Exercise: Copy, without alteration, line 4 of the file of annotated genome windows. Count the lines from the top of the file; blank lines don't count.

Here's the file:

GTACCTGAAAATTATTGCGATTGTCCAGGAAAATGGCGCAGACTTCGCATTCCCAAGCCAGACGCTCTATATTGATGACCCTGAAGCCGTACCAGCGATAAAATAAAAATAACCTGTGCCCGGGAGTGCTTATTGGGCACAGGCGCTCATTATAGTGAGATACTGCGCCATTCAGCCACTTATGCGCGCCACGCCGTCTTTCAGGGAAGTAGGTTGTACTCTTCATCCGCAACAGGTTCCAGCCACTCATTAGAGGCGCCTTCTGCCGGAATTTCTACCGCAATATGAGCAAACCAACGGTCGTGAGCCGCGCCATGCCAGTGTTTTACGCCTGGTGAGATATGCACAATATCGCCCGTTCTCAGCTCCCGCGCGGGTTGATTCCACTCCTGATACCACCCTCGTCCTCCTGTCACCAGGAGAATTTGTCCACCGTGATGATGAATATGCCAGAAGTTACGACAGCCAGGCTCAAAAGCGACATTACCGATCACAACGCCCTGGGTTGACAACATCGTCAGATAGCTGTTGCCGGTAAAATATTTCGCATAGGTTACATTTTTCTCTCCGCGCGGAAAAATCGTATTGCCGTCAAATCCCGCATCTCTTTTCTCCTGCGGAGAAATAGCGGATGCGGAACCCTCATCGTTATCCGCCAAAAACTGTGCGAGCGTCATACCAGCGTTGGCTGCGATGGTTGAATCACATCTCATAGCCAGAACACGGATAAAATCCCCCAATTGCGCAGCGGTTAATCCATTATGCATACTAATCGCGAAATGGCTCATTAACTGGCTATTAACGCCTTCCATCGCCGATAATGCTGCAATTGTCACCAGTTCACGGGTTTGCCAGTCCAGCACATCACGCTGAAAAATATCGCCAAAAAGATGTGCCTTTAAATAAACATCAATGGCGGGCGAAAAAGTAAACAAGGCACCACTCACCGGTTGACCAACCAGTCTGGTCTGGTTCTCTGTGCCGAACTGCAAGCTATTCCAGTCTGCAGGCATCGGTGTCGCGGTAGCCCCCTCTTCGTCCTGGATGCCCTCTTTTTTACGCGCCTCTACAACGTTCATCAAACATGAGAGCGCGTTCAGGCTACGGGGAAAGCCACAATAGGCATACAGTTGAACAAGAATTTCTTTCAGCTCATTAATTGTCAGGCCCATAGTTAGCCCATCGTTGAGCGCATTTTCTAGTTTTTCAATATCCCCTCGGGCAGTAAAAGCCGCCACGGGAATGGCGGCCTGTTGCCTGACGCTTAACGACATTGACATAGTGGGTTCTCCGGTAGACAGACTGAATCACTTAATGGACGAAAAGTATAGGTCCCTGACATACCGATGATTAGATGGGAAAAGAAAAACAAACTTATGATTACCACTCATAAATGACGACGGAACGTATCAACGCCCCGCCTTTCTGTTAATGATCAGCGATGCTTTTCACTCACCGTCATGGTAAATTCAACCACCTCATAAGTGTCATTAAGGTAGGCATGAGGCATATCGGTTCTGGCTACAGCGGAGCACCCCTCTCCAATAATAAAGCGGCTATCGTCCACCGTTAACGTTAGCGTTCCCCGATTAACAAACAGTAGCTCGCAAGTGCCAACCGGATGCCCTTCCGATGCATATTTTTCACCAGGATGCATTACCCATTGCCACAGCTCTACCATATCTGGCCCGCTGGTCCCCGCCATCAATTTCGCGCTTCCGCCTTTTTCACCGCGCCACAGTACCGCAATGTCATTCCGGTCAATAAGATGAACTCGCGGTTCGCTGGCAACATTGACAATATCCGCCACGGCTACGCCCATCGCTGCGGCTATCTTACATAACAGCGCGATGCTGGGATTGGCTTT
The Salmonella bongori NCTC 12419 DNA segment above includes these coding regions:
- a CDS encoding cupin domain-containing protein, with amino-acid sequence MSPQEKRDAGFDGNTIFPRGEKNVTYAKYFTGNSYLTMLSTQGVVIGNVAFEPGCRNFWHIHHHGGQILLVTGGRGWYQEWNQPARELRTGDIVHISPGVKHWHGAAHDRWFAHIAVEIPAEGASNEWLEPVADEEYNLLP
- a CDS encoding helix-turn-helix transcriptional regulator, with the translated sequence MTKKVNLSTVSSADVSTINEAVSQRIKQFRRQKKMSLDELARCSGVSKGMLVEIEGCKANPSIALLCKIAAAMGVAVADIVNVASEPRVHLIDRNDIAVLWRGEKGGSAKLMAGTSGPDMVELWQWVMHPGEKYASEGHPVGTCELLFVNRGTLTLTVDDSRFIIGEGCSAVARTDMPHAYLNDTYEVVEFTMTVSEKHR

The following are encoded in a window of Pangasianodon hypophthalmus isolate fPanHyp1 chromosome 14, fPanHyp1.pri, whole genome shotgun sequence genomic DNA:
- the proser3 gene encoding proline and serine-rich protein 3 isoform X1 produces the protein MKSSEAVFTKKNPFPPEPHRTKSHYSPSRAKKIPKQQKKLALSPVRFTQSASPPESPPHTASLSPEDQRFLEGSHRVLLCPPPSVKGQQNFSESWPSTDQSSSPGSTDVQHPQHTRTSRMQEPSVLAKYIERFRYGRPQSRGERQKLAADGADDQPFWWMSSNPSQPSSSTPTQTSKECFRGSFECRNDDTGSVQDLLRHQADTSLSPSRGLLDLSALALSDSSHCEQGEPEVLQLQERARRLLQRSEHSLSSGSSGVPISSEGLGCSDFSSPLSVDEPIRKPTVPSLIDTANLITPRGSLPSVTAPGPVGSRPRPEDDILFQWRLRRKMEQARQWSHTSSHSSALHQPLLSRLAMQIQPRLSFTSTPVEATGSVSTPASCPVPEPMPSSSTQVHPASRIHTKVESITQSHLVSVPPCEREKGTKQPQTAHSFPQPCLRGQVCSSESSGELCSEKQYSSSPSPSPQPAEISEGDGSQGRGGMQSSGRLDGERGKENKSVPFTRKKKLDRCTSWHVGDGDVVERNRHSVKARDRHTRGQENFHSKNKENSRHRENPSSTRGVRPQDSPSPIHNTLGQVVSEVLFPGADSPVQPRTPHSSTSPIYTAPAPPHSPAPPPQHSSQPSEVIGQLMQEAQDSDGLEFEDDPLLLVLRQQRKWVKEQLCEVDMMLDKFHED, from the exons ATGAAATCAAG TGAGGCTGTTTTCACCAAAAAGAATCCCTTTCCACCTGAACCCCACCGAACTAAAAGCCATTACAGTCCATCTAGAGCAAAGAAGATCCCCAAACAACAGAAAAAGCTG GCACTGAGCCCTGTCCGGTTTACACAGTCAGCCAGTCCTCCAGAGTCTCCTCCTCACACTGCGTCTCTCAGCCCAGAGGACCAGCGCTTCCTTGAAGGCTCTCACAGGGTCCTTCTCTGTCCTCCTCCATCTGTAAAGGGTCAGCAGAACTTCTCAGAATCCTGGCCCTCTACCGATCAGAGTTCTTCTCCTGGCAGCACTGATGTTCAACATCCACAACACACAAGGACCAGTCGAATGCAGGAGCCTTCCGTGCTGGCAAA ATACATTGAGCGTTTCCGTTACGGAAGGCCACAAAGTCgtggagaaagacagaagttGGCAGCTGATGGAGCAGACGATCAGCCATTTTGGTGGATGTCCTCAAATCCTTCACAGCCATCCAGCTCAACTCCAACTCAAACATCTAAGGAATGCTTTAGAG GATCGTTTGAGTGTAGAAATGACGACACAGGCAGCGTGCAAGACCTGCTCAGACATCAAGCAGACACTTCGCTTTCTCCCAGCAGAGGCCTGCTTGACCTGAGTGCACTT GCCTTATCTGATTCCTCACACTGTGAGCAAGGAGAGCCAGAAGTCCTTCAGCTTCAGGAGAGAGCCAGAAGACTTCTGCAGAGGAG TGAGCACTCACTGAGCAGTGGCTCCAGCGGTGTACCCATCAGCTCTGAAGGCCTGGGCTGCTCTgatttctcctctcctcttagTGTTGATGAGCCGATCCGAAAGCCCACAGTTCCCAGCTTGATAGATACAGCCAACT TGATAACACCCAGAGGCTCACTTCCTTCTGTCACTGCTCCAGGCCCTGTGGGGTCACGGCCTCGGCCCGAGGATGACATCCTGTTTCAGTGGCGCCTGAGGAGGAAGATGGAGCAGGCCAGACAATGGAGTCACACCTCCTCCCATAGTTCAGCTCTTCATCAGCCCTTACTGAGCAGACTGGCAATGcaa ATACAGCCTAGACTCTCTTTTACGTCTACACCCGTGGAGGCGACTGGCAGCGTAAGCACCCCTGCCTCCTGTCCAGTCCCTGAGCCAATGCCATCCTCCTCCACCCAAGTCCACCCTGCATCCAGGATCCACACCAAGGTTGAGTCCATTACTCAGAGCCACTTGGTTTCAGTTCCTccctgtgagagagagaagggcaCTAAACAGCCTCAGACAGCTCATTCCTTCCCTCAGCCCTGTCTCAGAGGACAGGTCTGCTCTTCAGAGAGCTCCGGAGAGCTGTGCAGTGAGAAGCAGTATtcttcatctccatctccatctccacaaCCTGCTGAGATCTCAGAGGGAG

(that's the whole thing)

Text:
- a CDS encoding helix-turn-helix transcriptional regulator, with the translated sequence MTKKVNLSTVSSADVSTINEAVSQRIKQFRRQKKMSLDELARCSGVSKGMLVEIEGCKANPSIALLCKIAAAMGVAVADIVNVASEPRVHLIDRNDIAVLWRGEKGGSAKLMAGTSGPDMVELWQWVMHPGEKYASEGHPVGTCELLFVNRGTLTLTVDDSRFIIGEGCSAVARTDMPHAYLNDTYEVVEFTMTVSEKHR